Healthily: Clinical Depression
As part of our Wellness Wednesdays campaign, we share a blog every Wednesday from Healthily – our preferred health partner – to give you tips, advice and guidance on a wide variety of health conditions. This blog gives you an overview of depression – what it is, why we need to take low feelings seriously, and the avenues for seeking help.
What is depression?
Depression is more than simply feeling unhappy or fed up for a few days.
Most people go through periods of feeling down, but when you’re depressed you feel persistently sad for weeks or months, rather than just a few days.
Some people think depression is trivial and not a genuine health condition. They’re wrong – it’s a real illness with real symptoms. It isn’t a sign of weakness or something you can ‘snap out of’ by ‘pulling yourself together’.
The good news is that with the right treatment and support, most people with depression can make a full recovery.
How to tell if you have depression
Depression affects people in different ways and can cause a wide variety of symptoms.
They range from lasting feelings of unhappiness and hopelessness, to losing interest in the things you used to enjoy and feeling very tearful, many people also experience symptoms of anxiety.
There can be physical symptoms too, such as feeling constantly tired, sleeping badly, having no appetite or sex drive, and various aches and pains. The symptoms range from mild to severe; at its mildest, you may simply feel persistently low in spirit, while severe depression can make you feel suicidal, that life is no longer worth living.
Most people experience feelings of stress, unhappiness or anxiety during difficult times. A low mood may improve after a short period of time, rather than being a sign of clinical depression. Read more about low mood and depression.
The psychological symptoms include:
- continuous low mood or sadness
- feeling hopeless and helpless
- having low self-esteem
- feeling tearful
- feeling guilt-ridden
- feeling irritable and intolerant of others
- having no motivation or interest in things
- finding it difficult to make decisions
- not getting any enjoyment out of life
- feeling anxious or worried
- having suicidal thoughts or thoughts of harming yourself.
The physical symptoms include:
- moving or speaking more slowly than usual
- changes in appetite or weight (usually decreased, but sometimes increased)
- unexplained aches and pains
- lack of energy
- low sex drive (loss of libido)
- changes to your menstrual cycle
- disturbed sleep – for example, finding it difficult to fall asleep at night or waking up very early in the morning.
The social symptoms include:
- not doing well at work
- avoiding contact with friends and taking part in fewer social activities
- neglecting your hobbies and interests
- having difficulties in your home and family life.
When to see a doctor
It’s important to seek help from your doctor if you think you may be depressed. Many people wait a long time before seeking help for depression, but it’s best not to delay. The sooner you see a doctor, the sooner you can be on the way to recovery.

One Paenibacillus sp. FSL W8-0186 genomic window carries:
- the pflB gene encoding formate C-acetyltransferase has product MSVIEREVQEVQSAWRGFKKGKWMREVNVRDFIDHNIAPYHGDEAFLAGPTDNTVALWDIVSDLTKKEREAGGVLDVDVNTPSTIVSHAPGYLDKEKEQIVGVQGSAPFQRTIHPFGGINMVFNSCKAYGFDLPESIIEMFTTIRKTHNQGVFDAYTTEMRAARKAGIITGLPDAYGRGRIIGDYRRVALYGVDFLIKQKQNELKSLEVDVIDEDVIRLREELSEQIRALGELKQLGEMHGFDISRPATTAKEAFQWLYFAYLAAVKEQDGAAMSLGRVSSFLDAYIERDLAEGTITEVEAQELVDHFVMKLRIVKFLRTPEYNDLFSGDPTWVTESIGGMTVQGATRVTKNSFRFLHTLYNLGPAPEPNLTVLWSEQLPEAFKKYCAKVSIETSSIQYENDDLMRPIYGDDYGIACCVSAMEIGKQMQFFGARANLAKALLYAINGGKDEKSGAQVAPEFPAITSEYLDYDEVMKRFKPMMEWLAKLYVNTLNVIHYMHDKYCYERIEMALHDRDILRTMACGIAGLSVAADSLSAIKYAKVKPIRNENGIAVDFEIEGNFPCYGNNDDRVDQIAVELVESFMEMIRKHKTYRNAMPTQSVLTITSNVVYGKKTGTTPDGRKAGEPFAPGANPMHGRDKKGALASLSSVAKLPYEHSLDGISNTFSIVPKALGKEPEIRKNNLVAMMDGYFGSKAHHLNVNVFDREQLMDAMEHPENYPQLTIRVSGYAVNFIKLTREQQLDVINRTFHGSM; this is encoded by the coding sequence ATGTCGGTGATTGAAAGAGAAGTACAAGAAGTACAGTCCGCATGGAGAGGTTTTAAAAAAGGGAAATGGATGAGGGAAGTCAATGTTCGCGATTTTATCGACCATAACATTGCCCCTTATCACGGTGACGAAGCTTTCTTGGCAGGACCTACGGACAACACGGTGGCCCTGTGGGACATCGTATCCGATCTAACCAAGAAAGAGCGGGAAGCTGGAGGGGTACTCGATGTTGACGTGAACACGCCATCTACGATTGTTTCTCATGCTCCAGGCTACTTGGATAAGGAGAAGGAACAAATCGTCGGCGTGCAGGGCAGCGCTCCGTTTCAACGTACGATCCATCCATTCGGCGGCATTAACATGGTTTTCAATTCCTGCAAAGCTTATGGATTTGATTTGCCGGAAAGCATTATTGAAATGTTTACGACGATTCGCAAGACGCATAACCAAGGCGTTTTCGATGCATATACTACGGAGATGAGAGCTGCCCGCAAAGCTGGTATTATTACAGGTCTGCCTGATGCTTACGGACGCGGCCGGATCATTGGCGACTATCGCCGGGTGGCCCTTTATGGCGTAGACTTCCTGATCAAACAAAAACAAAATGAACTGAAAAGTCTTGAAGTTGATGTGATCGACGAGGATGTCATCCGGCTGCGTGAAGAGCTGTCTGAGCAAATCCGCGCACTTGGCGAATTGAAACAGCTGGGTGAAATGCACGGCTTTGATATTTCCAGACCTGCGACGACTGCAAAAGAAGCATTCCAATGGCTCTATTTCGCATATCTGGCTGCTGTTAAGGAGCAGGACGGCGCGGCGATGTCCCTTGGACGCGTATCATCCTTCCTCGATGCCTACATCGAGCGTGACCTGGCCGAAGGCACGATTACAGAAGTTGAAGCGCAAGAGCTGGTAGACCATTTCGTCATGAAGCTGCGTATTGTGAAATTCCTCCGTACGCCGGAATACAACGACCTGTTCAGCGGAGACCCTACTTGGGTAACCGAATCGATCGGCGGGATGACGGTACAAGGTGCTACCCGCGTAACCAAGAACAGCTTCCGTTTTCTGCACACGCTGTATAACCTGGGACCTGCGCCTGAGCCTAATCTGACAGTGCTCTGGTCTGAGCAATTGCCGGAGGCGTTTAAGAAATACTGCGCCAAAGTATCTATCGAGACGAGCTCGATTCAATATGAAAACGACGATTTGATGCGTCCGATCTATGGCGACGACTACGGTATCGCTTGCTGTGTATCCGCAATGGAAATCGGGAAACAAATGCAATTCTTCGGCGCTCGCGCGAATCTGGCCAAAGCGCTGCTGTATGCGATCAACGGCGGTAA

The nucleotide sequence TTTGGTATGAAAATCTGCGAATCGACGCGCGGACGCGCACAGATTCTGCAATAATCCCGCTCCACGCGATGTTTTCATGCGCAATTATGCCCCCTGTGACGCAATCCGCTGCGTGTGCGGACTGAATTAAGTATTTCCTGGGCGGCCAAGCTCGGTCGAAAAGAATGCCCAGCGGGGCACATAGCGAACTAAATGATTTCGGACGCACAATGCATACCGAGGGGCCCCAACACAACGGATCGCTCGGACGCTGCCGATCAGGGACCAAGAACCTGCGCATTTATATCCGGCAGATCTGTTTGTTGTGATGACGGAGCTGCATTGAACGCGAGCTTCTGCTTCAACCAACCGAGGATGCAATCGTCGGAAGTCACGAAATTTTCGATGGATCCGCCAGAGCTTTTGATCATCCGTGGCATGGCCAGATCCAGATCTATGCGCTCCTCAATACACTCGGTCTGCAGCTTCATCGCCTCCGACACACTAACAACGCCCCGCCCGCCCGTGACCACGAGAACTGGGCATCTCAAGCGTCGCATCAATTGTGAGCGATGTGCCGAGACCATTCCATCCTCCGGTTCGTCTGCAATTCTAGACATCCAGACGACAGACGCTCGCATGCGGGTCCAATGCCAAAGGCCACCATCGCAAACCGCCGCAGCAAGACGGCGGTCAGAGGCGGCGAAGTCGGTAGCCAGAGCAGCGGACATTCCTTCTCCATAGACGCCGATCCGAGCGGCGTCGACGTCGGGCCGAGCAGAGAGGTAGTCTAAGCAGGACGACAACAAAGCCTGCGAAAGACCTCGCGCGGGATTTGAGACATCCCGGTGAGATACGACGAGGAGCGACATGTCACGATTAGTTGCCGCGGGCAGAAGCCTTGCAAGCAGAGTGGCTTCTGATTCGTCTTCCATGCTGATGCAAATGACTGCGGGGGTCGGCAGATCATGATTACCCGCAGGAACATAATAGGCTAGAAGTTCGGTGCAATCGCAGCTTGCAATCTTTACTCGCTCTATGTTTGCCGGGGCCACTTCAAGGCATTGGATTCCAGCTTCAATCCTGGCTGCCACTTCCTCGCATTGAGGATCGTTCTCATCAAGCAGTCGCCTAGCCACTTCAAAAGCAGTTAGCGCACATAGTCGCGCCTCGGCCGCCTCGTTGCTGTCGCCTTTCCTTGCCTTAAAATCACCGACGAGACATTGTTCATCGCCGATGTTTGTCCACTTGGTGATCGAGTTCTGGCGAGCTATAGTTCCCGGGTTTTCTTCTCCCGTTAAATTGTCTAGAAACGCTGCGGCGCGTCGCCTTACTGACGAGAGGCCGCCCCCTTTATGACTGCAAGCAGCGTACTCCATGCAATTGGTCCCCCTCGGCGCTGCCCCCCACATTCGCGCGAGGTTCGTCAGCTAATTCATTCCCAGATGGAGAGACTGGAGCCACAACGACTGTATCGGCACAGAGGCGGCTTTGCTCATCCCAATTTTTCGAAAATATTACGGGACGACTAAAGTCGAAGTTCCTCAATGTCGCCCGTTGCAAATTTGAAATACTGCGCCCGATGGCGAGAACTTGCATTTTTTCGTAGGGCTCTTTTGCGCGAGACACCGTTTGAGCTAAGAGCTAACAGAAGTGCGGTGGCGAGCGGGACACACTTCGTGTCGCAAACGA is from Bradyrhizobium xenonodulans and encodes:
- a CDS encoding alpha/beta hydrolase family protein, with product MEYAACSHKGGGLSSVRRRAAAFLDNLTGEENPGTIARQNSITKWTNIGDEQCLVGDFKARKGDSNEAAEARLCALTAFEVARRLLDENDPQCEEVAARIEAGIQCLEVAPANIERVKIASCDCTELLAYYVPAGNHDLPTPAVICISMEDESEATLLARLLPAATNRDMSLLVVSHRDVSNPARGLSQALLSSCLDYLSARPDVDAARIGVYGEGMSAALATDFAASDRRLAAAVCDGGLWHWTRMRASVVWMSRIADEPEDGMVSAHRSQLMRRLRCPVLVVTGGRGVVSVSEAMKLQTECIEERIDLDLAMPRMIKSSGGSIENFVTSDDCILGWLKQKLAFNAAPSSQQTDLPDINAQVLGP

What causes depression?
Sometimes there’s a trigger for depression. Life-changing events, such as bereavement, losing your job or even having a baby, can bring it on.
People with a family history of this mental health diagnosis are more likely to experience it themselves. But you can also become depressed for no obvious reason. Read more about the causes here.
Depression is fairly common, affecting about 1 in 10 people at some point during their life. It affects men and women, young and old. Studies have shown that about 4% of children aged 4 to 16 in the UK are anxious or depressed.
Treatment for depression can involve a combination of lifestyle changes, talking therapies and medication and your recommended treatment will be based on whether you have mild, moderate or severe symptoms.
If you have mild depression, your doctor may suggest waiting to see whether it improves on its own, while monitoring your progress. This is known as “watchful waiting”. They may also suggest lifestyle measures such as exercise and self-help groups.
For moderate to severe depression, a combination of talking therapy and antidepressants is often recommended. If you have severe symptoms, you may be referred to a specialist mental health team for intensive specialist talking treatments and prescribed medication.
Grief and depression
It can be difficult to distinguish between grief and depression. They share many of the same characteristics, but there are important differences between them. Grief is an entirely natural response to a loss, while depression is an illness.
People who are grieving find their feelings of sadness and loss come and go, but they’re still able to enjoy things and look forward to the future. In contrast, people who are depressed constantly feel sad. They don’t enjoy anything and find it difficult to be positive about the future. Read more about coping with bereavement here.
You can read the full article in the Healthily Health Library where it was originally published.
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